Latest Batrachochytrium dendrobatidis Stories
A deadly fungal disease is killing salamanders across Europe and biologists believe it’s only a matter of time before the fungus starts ravaging salamanders in North America, according to a new report in the journal Science.
A deadly disease wiping out salamanders in Europe will reach the U.S.
An international team of researchers has made important progress in understanding the distribution of the deadly amphibian chytrid pathogen.
Amphibians at high elevations can tolerate temperature changes, but susceptible to deadly fungus
For the last 40 years, amphibian species around the world have been dying out. A type of chytrid fungus, Batrachochytrium dendrobatidis, was identified in 1998 as causing skin infections in frogs. Since then, it has become recognized as a leading contributor to worldwide amphibian decline.
A new species of fungus that eats amphibians' skin has ravaged the fire salamander population in the Netherlands, bringing it close to regional extinction.
A two-year study from Oregon State and the University of Pittsburgh reveals bullfrogs are not only tolerant carriers that spread chytrid fungus, as previously thought. The bullfrogs are also dying from the pathogen.
For years, scientists have been on the trail of a slippery culprit responsible for a deadly fungus, and they’ve finally found the culprit: the African clawed frog.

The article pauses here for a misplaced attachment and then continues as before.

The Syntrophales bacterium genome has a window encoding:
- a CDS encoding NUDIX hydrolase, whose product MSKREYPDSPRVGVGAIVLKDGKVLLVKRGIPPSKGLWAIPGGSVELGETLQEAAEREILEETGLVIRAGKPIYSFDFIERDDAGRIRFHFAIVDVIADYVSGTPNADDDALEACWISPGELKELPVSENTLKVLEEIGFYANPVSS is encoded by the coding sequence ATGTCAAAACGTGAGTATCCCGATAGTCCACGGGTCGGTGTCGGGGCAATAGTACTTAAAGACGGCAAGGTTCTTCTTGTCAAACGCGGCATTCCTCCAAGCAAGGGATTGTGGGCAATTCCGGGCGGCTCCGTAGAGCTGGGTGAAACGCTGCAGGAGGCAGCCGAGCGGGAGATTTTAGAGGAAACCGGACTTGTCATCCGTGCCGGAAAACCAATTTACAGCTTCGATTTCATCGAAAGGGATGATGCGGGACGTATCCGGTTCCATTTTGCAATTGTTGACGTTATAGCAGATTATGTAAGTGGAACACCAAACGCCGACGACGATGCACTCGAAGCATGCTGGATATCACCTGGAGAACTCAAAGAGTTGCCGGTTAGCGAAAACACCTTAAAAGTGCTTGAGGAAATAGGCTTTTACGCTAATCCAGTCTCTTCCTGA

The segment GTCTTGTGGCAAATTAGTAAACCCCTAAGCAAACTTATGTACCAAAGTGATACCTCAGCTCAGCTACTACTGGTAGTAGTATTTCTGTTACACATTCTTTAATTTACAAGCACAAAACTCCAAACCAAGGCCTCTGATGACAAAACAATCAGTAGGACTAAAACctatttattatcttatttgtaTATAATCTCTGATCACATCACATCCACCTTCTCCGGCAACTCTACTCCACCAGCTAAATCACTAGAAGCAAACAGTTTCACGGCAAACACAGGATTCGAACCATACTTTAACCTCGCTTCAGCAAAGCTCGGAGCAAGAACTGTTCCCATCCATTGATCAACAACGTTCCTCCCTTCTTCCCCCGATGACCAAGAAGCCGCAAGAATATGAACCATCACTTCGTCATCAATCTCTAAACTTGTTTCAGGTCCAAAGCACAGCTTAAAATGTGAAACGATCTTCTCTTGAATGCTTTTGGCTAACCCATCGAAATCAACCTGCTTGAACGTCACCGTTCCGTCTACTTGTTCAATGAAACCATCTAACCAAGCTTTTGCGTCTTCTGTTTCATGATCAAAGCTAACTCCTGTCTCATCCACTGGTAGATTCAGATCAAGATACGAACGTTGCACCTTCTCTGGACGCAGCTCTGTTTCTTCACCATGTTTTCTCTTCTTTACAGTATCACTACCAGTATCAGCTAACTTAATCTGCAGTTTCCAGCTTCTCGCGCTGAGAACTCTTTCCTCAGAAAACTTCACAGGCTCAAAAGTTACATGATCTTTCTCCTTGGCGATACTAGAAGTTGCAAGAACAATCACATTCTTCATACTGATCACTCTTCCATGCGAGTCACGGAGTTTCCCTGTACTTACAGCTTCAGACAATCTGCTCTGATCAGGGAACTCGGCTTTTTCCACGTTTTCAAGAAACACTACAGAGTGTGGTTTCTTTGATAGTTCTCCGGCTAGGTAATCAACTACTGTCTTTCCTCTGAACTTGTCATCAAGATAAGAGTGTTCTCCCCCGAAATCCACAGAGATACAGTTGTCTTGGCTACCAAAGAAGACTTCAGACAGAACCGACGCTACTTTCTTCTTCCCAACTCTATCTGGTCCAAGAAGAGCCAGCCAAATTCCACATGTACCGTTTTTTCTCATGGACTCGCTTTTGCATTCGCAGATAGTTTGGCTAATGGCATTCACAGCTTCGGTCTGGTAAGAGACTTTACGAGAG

Wildlife Conservation Society A team of scientists led by the Wildlife Conservation Society (WCS) and the National University of Singapore (NUS), revealed in a new study, for the first time, the presence of the pathogenic chytrid fungus (Batrachochytrium dendrobatidis) in amphibians sampled in Singapore. And the American bullfrog may be a central player in the spread of the disease. The study appears in the current issue of the journal EcoHealth, and is the first to consider the role...
Researchers from the Smithsonian's Panama Amphibian Rescue and Conservation Project race to save frogs from a devastating disease by breeding them in captivity
The Foothill Yellow-Legged Frog (Rana boylii) is a small frog measuring about 1.46 to 3.2 inches. It belongs to the genus Rana within the Ranidae family. This species can be found from northern Oregon, down California’s west coast, and into Baja California, Mexico. Both the Columbia Spotted Frog and the Cascades Frog, also part of the Rana genus, reside in the northern regions of this frog’s territory. They show a preference for living in streams and rivers, and lay their eggs in masses...
- Withering but not falling off, as a blossom that persists on a twig after flowering.